The three greatest obstacles to Britain’s recovery?

 

Posted to Daniel Finklestein’s blog, in answer to The three greatest obstacles to Britain’s recovery?

 

1. The ballooning deficit – Large tax rises and increases in interest rates will slow down any recovery. Real public expenditure cuts will only happen if we are forced to by the IMF.
2. The massive increase in regulation in the past decade means that the economy has not the flexibility to create new jobs quickly.
3. Most of the growth of the past decade came from financial services and the public sector. Neither of the sectors will create many jobs in the next few years. Neither are there emerging growth areas, as in the 1980s and 1990s (security, call centres, telecoms etc.)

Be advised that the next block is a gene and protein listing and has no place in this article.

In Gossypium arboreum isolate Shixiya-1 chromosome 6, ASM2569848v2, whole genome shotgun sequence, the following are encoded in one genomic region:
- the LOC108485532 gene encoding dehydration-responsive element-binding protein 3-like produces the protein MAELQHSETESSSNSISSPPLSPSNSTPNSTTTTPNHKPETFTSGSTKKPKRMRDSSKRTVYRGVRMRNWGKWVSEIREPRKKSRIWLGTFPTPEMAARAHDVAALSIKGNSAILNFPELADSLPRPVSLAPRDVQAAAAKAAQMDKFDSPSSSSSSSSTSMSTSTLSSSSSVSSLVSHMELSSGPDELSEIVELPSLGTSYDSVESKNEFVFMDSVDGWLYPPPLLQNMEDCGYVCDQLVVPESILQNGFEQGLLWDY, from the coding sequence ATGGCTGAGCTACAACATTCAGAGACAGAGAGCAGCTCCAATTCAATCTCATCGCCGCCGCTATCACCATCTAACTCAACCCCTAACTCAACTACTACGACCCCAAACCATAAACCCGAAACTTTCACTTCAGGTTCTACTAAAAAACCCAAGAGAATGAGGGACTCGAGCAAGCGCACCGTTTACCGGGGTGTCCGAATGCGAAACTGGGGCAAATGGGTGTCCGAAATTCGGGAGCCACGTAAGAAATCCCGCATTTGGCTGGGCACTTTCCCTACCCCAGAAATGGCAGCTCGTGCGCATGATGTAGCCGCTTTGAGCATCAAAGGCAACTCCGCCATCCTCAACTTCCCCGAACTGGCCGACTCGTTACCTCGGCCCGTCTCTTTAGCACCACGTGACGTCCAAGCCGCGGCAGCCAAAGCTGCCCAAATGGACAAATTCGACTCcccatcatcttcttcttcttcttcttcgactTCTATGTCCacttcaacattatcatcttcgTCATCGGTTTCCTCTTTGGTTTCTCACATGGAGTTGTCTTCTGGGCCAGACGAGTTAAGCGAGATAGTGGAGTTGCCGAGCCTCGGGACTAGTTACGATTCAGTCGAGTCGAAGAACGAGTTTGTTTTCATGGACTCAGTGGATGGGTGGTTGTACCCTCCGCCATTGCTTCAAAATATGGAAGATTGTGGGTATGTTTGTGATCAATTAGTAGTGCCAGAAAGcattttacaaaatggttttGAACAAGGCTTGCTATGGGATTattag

Please note that the three are not mutually exclusive. The financial sector is going to be hobbled by increased regulation and government ownership. Whilst I am pessimistic about the ability of government’s to control expenditure, the public sector payroll will not be increasing much in the next decade.

 

It is possible to replace the third point by

 

3. The housing market. When housing activity increases, so does a large part of the retail sector such as DIY products, furniture and carpets. There is likely to be a prolonged slump, as the volume of house sales is constrained by current credit squeeze and the oncoming interest rate hikes. House prices are likely to continue to fall, as more buy-to-let investors either desire to, or are forced to sell up. Whilst house prices are falling, people will delay buying.

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